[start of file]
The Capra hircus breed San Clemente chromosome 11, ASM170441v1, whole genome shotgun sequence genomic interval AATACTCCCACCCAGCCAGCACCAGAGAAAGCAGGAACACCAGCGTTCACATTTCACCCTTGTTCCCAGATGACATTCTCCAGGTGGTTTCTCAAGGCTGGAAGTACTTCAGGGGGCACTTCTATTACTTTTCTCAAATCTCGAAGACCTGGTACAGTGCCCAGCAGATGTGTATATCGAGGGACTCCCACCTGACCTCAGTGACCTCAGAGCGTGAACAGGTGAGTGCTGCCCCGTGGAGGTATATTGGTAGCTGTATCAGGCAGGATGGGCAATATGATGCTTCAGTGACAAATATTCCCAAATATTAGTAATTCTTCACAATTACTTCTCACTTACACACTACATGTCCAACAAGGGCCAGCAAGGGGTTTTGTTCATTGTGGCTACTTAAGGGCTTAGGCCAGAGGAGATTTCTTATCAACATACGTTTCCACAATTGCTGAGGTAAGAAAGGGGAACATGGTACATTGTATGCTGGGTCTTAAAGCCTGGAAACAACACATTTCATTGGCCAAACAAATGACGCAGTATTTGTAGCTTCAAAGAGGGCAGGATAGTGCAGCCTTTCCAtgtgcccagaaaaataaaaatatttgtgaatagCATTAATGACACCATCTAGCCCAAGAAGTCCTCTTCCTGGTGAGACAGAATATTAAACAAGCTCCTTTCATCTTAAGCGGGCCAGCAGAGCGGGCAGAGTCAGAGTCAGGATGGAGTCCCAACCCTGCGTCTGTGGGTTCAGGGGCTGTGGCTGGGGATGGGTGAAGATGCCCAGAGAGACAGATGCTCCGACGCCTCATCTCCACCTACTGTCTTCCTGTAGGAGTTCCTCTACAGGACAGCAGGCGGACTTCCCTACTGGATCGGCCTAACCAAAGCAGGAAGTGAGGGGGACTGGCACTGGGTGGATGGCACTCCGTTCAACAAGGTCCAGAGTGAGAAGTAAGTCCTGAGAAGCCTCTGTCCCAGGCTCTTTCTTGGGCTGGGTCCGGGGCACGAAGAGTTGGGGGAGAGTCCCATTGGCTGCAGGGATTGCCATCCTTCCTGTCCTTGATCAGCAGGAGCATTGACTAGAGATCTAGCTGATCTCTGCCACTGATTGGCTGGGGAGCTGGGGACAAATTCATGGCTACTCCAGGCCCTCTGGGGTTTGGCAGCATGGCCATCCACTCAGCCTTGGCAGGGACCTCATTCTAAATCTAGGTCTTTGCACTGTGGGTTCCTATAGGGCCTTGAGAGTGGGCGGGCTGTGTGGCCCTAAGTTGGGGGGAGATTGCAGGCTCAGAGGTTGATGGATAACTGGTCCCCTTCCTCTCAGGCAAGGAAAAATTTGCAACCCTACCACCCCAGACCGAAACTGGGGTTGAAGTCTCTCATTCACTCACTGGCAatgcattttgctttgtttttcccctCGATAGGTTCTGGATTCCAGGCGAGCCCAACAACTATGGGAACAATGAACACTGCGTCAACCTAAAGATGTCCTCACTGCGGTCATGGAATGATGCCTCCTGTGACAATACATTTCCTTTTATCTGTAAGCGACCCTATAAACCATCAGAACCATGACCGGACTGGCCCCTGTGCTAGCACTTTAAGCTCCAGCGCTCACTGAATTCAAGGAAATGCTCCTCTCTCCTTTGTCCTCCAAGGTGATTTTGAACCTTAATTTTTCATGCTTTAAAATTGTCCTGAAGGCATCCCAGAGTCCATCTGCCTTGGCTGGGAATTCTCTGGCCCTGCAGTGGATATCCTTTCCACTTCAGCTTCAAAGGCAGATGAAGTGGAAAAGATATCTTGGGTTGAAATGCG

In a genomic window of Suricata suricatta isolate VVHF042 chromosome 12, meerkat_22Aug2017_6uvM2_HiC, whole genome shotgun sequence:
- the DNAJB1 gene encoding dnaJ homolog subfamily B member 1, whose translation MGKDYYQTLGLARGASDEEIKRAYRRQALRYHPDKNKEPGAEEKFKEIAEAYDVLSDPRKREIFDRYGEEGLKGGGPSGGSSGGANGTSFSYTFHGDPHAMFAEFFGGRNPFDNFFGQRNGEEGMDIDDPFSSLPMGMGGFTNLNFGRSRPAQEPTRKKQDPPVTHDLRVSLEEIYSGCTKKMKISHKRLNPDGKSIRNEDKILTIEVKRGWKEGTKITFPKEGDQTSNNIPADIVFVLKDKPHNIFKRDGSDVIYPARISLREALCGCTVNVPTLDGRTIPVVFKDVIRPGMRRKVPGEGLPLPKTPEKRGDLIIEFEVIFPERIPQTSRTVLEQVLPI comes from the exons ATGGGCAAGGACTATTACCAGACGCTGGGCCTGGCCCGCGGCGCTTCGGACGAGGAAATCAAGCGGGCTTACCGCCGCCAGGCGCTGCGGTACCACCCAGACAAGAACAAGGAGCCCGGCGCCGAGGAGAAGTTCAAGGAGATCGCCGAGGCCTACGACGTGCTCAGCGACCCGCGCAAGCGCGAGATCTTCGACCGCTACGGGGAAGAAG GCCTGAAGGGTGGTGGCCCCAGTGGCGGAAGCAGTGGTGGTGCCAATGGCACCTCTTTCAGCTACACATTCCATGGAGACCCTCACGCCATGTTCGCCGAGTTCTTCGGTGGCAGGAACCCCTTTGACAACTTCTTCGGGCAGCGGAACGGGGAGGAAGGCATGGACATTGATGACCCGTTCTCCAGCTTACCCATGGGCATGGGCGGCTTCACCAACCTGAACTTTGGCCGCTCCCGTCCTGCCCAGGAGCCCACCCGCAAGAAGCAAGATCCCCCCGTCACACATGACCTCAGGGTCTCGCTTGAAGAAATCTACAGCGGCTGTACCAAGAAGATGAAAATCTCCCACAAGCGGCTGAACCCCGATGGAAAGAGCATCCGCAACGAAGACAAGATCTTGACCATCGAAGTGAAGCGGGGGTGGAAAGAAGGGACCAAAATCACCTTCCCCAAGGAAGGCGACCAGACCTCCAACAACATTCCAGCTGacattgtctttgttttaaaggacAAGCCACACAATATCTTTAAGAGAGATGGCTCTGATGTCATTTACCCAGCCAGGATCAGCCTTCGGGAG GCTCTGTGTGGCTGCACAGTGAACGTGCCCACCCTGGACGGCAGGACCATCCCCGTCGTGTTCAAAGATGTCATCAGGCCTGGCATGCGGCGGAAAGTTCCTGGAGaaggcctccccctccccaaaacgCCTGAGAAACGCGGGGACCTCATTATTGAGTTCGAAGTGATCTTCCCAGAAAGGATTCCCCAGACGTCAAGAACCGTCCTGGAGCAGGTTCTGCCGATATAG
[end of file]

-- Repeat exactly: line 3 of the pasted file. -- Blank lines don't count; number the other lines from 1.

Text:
- the DNAJB1 gene encoding dnaJ homolog subfamily B member 1, whose translation MGKDYYQTLGLARGASDEEIKRAYRRQALRYHPDKNKEPGAEEKFKEIAEAYDVLSDPRKREIFDRYGEEGLKGGGPSGGSSGGANGTSFSYTFHGDPHAMFAEFFGGRNPFDNFFGQRNGEEGMDIDDPFSSLPMGMGGFTNLNFGRSRPAQEPTRKKQDPPVTHDLRVSLEEIYSGCTKKMKISHKRLNPDGKSIRNEDKILTIEVKRGWKEGTKITFPKEGDQTSNNIPADIVFVLKDKPHNIFKRDGSDVIYPARISLREALCGCTVNVPTLDGRTIPVVFKDVIRPGMRRKVPGEGLPLPKTPEKRGDLIIEFEVIFPERIPQTSRTVLEQVLPI comes from the exons ATGGGCAAGGACTATTACCAGACGCTGGGCCTGGCCCGCGGCGCTTCGGACGAGGAAATCAAGCGGGCTTACCGCCGCCAGGCGCTGCGGTACCACCCAGACAAGAACAAGGAGCCCGGCGCCGAGGAGAAGTTCAAGGAGATCGCCGAGGCCTACGACGTGCTCAGCGACCCGCGCAAGCGCGAGATCTTCGACCGCTACGGGGAAGAAG GCCTGAAGGGTGGTGGCCCCAGTGGCGGAAGCAGTGGTGGTGCCAATGGCACCTCTTTCAGCTACACATTCCATGGAGACCCTCACGCCATGTTCGCCGAGTTCTTCGGTGGCAGGAACCCCTTTGACAACTTCTTCGGGCAGCGGAACGGGGAGGAAGGCATGGACATTGATGACCCGTTCTCCAGCTTACCCATGGGCATGGGCGGCTTCACCAACCTGAACTTTGGCCGCTCCCGTCCTGCCCAGGAGCCCACCCGCAAGAAGCAAGATCCCCCCGTCACACATGACCTCAGGGTCTCGCTTGAAGAAATCTACAGCGGCTGTACCAAGAAGATGAAAATCTCCCACAAGCGGCTGAACCCCGATGGAAAGAGCATCCGCAACGAAGACAAGATCTTGACCATCGAAGTGAAGCGGGGGTGGAAAGAAGGGACCAAAATCACCTTCCCCAAGGAAGGCGACCAGACCTCCAACAACATTCCAGCTGacattgtctttgttttaaaggacAAGCCACACAATATCTTTAAGAGAGATGGCTCTGATGTCATTTACCCAGCCAGGATCAGCCTTCGGGAG GCTCTGTGTGGCTGCACAGTGAACGTGCCCACCCTGGACGGCAGGACCATCCCCGTCGTGTTCAAAGATGTCATCAGGCCTGGCATGCGGCGGAAAGTTCCTGGAGaaggcctccccctccccaaaacgCCTGAGAAACGCGGGGACCTCATTATTGAGTTCGAAGTGATCTTCCCAGAAAGGATTCCCCAGACGTCAAGAACCGTCCTGGAGCAGGTTCTGCCGATATAG